I’m re-reading Anna Karenina for my new creative-reading class. I love these sessions, when we take a section of novel or a short story and investigate it. I don’t wear a deerstalker, but I do study the text as closely as if I had taken out a magnifying glass.
It’s so much easier to be a detective between the pages of a novel than in real life. For one thing, everything is neatly gathered together. I can look beyond the text to find out background information, but I don’t have to. And surely, I shouldn’t expect to on a general read. After all, I don’t know about you, but I read fiction to be entertained, in the first place, and that usually means I engage in the story-world.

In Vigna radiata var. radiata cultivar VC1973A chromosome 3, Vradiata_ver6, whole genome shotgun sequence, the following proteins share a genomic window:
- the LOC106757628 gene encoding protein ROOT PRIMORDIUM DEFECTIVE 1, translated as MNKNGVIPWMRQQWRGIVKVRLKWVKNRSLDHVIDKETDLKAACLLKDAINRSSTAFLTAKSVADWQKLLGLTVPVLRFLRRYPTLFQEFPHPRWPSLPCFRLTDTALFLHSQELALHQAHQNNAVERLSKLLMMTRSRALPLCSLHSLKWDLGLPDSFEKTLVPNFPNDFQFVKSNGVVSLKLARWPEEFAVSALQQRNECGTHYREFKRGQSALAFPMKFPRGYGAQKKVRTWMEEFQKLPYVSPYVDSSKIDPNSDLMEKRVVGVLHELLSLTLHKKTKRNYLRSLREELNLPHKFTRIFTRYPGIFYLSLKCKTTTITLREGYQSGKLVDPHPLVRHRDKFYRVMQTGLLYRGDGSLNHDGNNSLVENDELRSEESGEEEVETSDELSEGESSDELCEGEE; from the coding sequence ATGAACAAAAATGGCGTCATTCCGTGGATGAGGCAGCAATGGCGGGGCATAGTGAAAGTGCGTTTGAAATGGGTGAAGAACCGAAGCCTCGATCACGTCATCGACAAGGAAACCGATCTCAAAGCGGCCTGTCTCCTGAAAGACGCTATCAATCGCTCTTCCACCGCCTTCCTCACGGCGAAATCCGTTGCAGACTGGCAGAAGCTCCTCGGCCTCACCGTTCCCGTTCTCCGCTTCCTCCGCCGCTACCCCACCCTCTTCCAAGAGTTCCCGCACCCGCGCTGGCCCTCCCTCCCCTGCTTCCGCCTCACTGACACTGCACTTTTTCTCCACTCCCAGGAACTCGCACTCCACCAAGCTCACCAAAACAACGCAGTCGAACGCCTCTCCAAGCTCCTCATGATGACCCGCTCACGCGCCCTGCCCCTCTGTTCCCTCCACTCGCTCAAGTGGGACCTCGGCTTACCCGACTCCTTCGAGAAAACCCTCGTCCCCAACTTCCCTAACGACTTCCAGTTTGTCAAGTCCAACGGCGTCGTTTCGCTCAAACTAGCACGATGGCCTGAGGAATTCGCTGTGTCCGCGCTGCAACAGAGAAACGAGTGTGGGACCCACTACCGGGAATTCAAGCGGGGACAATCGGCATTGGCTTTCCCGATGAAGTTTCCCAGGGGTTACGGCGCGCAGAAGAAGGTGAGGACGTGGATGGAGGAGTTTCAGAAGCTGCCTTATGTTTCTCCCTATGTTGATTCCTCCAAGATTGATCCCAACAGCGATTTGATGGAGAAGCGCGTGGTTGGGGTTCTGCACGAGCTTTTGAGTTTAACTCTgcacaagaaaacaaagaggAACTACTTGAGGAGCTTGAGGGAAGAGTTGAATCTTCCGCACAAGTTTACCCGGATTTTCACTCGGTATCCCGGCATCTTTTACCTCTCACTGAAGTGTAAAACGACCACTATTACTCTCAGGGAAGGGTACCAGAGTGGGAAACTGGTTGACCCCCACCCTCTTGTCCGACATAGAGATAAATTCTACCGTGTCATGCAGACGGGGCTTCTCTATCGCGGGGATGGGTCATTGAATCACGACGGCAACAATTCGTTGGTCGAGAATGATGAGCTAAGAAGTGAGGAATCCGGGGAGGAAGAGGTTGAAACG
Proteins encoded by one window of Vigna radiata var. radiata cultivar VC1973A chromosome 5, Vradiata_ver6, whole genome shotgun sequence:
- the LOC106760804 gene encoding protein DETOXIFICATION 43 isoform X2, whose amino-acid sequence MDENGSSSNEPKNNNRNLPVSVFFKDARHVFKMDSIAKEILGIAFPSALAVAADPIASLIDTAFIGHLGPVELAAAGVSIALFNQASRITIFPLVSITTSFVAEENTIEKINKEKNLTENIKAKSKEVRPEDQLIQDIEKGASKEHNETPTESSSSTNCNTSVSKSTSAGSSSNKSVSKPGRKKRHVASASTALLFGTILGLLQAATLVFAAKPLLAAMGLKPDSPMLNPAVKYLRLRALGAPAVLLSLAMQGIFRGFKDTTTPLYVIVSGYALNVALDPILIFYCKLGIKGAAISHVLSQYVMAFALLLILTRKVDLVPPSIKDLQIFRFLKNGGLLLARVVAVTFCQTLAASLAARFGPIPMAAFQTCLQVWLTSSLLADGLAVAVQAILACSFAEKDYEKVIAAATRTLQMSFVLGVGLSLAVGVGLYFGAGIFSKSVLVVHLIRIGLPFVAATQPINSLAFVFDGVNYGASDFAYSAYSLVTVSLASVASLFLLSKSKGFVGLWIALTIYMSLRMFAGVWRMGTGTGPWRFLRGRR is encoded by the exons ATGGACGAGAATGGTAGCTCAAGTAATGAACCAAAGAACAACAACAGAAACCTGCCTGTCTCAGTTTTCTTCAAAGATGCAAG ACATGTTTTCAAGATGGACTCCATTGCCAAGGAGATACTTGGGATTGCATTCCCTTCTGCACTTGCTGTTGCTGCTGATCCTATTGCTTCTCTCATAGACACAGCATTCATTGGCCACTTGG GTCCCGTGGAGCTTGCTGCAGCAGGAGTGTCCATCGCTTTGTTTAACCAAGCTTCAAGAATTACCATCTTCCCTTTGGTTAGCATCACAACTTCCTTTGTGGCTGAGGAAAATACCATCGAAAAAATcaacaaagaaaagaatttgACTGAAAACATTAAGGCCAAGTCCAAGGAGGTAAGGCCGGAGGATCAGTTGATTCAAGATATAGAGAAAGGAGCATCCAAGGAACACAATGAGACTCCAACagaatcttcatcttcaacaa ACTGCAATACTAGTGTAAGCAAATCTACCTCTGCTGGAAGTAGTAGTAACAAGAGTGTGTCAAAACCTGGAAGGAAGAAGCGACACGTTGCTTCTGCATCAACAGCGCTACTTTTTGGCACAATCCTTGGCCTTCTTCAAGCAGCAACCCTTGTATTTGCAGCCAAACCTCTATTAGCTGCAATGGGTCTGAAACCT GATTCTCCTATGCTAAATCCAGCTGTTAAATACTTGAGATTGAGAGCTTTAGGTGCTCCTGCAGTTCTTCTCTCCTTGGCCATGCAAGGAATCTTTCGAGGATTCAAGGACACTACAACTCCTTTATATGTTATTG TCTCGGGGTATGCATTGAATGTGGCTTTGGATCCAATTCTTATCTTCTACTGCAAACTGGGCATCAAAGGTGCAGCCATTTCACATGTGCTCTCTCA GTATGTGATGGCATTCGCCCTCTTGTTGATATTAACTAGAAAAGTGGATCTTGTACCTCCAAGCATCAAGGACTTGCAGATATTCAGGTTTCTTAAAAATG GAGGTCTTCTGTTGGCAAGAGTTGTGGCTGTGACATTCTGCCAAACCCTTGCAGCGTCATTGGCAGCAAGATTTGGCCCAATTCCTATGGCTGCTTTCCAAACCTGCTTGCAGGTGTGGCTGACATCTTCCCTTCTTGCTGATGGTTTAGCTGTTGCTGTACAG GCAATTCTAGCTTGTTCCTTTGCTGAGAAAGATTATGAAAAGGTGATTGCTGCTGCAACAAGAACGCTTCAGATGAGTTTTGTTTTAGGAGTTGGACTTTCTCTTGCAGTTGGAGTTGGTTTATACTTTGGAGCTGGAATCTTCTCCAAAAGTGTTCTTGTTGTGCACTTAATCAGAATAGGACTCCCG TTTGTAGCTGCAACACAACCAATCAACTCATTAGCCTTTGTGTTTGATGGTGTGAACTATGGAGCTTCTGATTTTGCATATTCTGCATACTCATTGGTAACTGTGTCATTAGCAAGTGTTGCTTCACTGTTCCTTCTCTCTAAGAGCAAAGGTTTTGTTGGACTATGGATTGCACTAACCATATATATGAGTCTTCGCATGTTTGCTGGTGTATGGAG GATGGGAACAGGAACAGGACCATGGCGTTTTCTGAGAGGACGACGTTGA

My copy of Anna Karenina weighed in at 817 pages of quite small text. It’s a much bigger story than I remembered, but just as with some other apparantly dauntingly hefty classics, I was driven to read on: to find out what, how, why, when and where?
This novel is over one hundred and thirty years old. So some things are mentioned that I needed to check the notes in the back for, but not so many that it broke the narrative spell. Tolstoy’s characters and setting, combined with my own store of experiences and general knowledge, brought nineteenth century Russia to life.
As you have no doubt realised, I think Anna Karenina still works. Someone else may not. Isn’t that the most basic of test of fiction, not what the critics have to say about how or why it was written, or even who it is by, but whether you liked it, and why?